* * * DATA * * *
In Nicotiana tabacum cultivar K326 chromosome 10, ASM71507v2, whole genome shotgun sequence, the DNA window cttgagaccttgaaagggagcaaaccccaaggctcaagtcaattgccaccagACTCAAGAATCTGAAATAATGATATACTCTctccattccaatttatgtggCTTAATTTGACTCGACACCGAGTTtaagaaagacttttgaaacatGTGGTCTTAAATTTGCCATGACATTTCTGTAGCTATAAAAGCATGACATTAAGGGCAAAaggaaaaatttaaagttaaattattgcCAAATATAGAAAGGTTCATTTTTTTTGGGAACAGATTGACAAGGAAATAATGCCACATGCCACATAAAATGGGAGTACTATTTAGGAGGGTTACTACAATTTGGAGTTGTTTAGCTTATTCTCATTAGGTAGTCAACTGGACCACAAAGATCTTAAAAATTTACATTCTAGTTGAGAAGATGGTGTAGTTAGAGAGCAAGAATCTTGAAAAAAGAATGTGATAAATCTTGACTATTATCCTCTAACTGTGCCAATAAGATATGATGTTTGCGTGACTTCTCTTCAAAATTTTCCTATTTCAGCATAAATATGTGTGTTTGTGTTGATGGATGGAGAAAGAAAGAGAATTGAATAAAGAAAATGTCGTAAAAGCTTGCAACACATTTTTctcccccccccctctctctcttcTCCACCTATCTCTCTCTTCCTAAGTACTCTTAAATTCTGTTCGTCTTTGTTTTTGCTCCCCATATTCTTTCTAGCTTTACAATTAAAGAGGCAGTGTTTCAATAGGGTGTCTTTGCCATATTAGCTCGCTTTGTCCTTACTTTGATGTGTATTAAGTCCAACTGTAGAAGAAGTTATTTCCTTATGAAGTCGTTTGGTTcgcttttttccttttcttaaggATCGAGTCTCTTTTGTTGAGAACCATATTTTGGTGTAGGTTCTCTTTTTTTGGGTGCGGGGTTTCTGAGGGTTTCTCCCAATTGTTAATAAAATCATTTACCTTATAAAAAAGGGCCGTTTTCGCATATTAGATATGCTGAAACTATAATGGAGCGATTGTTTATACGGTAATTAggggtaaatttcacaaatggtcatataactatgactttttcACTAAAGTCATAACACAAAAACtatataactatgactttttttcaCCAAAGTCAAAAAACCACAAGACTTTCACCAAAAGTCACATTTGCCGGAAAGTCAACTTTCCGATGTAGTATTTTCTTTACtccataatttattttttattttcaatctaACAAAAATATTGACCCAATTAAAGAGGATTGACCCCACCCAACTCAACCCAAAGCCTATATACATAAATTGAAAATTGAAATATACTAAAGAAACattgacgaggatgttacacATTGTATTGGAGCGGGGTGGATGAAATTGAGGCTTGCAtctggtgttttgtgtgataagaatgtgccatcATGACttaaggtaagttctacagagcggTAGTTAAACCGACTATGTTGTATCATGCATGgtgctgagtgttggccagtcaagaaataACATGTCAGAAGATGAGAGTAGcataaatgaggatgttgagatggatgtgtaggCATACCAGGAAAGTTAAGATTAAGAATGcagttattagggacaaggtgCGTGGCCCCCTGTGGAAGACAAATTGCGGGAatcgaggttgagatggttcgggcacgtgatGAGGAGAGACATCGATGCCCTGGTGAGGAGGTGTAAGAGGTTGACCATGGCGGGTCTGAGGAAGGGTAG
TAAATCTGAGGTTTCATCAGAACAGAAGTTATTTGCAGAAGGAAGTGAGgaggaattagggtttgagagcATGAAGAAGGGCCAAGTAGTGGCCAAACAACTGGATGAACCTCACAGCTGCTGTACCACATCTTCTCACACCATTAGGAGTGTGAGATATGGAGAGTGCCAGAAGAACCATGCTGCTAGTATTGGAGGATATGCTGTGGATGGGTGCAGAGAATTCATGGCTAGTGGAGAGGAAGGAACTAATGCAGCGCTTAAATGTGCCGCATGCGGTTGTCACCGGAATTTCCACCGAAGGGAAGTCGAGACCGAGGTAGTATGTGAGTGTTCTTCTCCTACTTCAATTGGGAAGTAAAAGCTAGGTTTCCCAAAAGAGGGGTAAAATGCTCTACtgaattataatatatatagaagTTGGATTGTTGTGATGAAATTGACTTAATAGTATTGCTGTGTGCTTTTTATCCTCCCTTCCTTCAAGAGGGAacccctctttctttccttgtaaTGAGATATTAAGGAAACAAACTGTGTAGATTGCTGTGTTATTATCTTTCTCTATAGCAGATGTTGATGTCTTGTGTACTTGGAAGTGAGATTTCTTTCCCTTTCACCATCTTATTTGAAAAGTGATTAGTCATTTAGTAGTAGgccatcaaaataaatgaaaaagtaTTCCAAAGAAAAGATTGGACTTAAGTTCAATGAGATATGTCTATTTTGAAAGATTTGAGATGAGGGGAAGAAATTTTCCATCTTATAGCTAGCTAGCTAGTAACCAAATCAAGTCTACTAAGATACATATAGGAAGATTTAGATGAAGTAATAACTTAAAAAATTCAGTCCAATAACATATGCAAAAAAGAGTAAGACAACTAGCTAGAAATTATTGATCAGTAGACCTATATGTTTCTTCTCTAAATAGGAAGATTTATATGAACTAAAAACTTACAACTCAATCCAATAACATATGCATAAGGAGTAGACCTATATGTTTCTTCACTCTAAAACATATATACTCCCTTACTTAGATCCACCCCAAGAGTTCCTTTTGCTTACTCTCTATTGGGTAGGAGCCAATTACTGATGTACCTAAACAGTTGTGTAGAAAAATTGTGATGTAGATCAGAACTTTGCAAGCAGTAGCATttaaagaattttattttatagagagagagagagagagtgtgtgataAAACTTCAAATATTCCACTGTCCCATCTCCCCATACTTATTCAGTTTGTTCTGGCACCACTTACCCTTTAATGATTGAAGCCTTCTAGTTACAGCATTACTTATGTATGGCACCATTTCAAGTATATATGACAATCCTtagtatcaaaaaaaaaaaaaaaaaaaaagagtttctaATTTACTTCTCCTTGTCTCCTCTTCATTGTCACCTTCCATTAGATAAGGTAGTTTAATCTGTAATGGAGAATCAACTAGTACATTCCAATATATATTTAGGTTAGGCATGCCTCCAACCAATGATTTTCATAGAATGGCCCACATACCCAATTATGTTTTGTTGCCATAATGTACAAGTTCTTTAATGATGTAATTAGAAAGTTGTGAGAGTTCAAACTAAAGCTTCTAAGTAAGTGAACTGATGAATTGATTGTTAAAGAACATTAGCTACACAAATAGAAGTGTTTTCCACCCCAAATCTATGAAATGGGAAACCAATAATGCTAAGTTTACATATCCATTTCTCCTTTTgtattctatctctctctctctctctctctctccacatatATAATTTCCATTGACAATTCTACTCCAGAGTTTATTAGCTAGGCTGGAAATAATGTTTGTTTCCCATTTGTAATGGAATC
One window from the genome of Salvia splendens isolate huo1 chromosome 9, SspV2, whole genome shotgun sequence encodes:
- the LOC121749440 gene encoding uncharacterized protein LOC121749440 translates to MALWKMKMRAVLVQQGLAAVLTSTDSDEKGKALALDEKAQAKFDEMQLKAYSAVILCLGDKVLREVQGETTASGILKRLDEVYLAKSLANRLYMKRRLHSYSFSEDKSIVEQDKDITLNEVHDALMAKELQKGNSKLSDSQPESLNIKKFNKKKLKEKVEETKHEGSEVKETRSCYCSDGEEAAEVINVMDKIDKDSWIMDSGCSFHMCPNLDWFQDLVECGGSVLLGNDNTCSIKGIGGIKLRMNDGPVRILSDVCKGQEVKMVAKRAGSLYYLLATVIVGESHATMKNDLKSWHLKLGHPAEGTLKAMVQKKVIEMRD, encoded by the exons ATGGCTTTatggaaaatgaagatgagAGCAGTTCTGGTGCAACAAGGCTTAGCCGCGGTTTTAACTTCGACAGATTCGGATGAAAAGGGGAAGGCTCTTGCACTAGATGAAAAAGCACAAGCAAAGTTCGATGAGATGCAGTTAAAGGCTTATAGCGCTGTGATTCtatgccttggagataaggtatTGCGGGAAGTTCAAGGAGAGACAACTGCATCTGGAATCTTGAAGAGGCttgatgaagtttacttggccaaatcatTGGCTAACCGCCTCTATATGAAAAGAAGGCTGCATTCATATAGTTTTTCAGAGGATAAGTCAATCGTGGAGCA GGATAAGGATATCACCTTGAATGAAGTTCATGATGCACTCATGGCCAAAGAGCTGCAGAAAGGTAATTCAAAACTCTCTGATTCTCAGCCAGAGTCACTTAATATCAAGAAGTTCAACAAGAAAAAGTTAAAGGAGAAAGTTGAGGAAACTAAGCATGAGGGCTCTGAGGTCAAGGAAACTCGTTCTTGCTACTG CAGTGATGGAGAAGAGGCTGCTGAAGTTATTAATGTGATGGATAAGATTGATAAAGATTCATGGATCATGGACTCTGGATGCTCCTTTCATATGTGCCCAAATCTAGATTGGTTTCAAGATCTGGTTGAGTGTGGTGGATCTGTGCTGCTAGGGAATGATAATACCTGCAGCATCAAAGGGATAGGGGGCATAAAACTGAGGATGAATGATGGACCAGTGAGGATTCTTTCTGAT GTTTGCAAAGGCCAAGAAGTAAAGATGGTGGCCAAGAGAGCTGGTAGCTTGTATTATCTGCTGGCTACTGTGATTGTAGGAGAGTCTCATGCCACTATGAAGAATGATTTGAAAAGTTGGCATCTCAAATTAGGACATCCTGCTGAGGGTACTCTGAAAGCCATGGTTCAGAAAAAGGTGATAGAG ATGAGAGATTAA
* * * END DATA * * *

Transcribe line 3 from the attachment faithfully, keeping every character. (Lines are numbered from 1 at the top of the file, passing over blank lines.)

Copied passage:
One window from the genome of Salvia splendens isolate huo1 chromosome 9, SspV2, whole genome shotgun sequence encodes: